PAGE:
Introduction: The assessment of the risk of virus transmission through papers, such as postcards, is important. However, the stability of severe acute respiratory syndrome coronavirus 2 (SARS-CoV-2) and influenza A virus (IAV) on different types of papers is currently unknown. Investigation of the survival time of these viruses on different types of papers will provide insights into their risk of long-distance transport by postal items.
Methods: We evaluated the stability of SARS-CoV-2 and IAV, mixed with a culture medium, on the surface of postcards with various coatings, including plain paper (PP), inkjet paper (IP), and inkjet photo paper (IPP). The surface structure of each paper was microscopically assessed.
Results: The surface structures of PP, IP, and IPP varied greatly depending on the presence or absence, and type, of coat layer, regardless of the base material. IP and IPP surfaces were less conducive to virus survival than PP surfaces, because of the difference in surface shapes. The survival times of SARS-CoV-2 on each paper were approximately 59.8 (PP), 6.5 (IP), and 9.8 h (IPP), and significantly longer than those of IAV (10.3, 1.8, and 3.3 h, respectively).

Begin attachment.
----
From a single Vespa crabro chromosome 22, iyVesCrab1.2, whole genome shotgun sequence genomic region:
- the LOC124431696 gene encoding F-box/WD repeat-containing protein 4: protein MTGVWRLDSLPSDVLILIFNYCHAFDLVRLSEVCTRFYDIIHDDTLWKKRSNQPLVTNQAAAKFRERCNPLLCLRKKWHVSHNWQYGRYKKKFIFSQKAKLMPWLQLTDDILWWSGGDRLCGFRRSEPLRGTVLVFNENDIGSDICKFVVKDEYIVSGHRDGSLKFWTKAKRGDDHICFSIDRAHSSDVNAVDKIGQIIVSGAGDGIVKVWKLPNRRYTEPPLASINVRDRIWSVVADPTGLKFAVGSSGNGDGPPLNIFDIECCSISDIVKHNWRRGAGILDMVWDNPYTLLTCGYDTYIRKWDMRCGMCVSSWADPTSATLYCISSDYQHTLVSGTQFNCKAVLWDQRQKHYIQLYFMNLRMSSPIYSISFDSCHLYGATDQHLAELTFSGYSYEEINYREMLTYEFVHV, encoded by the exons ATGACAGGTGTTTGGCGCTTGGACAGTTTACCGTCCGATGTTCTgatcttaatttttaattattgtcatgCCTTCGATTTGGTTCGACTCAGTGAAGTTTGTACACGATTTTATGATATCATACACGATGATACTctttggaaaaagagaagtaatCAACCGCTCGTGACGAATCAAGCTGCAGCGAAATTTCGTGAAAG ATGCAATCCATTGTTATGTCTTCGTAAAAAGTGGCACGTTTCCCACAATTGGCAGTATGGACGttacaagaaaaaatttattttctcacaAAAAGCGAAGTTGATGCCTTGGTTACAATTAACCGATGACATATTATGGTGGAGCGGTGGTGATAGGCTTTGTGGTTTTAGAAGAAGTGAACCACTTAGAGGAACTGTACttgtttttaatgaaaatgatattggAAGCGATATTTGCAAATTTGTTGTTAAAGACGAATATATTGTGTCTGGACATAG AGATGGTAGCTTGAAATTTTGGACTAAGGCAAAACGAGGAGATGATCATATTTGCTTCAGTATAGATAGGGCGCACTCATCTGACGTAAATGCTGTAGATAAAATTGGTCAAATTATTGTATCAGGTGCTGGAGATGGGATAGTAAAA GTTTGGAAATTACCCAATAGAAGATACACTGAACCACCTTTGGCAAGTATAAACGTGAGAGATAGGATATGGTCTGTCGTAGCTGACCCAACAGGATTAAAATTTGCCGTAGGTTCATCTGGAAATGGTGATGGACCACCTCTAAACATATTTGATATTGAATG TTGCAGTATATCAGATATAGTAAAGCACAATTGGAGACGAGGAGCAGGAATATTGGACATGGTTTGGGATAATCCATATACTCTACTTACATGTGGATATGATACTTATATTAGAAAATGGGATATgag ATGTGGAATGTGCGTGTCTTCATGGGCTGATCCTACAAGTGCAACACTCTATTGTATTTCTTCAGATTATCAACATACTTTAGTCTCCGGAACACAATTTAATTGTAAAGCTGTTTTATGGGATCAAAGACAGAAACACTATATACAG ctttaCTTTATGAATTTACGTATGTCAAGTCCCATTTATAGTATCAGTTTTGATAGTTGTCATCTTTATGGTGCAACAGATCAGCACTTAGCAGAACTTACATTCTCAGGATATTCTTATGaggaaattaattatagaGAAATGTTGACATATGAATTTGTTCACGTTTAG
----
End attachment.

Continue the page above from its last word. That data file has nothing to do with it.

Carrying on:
Conclusions: The risk of SARS-CoV-2 transmission via paper, such as postcards, is significantly higher than that of IAV transmission. While PP, IP, and IPP have the same base material, their surface structures differ, which affects viral stability. The IP and IPP surfaces are less suitable for virus survival. This study provides novel insights into the risks of viral transmission via paper.